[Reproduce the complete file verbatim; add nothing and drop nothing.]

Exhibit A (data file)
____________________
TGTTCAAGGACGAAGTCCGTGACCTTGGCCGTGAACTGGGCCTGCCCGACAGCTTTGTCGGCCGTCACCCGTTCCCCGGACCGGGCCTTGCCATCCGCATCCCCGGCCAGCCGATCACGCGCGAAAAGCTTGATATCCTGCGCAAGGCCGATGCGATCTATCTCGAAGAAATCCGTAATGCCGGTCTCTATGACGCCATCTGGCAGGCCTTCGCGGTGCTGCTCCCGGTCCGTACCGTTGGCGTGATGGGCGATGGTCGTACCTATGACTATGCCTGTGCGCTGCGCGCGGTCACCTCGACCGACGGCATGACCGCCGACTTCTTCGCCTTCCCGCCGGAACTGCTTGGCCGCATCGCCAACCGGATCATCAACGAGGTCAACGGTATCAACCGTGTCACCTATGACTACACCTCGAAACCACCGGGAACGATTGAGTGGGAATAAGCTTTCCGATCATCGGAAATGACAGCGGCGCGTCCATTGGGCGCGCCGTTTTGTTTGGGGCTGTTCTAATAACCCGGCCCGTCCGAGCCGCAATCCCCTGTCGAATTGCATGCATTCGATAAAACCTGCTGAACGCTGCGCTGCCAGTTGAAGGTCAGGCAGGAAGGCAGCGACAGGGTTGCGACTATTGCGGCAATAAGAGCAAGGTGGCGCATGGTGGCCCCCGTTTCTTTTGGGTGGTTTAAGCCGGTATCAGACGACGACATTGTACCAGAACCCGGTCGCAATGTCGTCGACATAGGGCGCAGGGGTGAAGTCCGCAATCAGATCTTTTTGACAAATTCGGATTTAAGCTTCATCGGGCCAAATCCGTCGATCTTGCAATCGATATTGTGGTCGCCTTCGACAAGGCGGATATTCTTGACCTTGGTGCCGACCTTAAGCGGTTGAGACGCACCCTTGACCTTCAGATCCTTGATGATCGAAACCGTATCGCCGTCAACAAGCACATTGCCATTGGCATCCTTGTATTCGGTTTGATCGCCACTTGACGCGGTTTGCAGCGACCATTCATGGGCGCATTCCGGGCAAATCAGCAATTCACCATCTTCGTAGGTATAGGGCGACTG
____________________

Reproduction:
TGTTCAAGGACGAAGTCCGTGACCTTGGCCGTGAACTGGGCCTGCCCGACAGCTTTGTCGGCCGTCACCCGTTCCCCGGACCGGGCCTTGCCATCCGCATCCCCGGCCAGCCGATCACGCGCGAAAAGCTTGATATCCTGCGCAAGGCCGATGCGATCTATCTCGAAGAAATCCGTAATGCCGGTCTCTATGACGCCATCTGGCAGGCCTTCGCGGTGCTGCTCCCGGTCCGTACCGTTGGCGTGATGGGCGATGGTCGTACCTATGACTATGCCTGTGCGCTGCGCGCGGTCACCTCGACCGACGGCATGACCGCCGACTTCTTCGCCTTCCCGCCGGAACTGCTTGGCCGCATCGCCAACCGGATCATCAACGAGGTCAACGGTATCAACCGTGTCACCTATGACTACACCTCGAAACCACCGGGAACGATTGAGTGGGAATAAGCTTTCCGATCATCGGAAATGACAGCGGCGCGTCCATTGGGCGCGCCGTTTTGTTTGGGGCTGTTCTAATAACCCGGCCCGTCCGAGCCGCAATCCCCTGTCGAATTGCATGCATTCGATAAAACCTGCTGAACGCTGCGCTGCCAGTTGAAGGTCAGGCAGGAAGGCAGCGACAGGGTTGCGACTATTGCGGCAATAAGAGCAAGGTGGCGCATGGTGGCCCCCGTTTCTTTTGGGTGGTTTAAGCCGGTATCAGACGACGACATTGTACCAGAACCCGGTCGCAATGTCGTCGACATAGGGCGCAGGGGTGAAGTCCGCAATCAGATCTTTTTGACAAATTCGGATTTAAGCTTCATCGGGCCAAATCCGTCGATCTTGCAATCGATATTGTGGTCGCCTTCGACAAGGCGGATATTCTTGACCTTGGTGCCGACCTTAAGCGGTTGAGACGCACCCTTGACCTTCAGATCCTTGATGATCGAAACCGTATCGCCGTCAACAAGCACATTGCCATTGGCATCCTTGTATTCGGTTTGATCGCCACTTGACGCGGTTTGCAGCGACCATTCATGGGCGCATTCCGGGCAAATCAGCAATTCACCATCTTCGTAGGTATAGGGCGACTG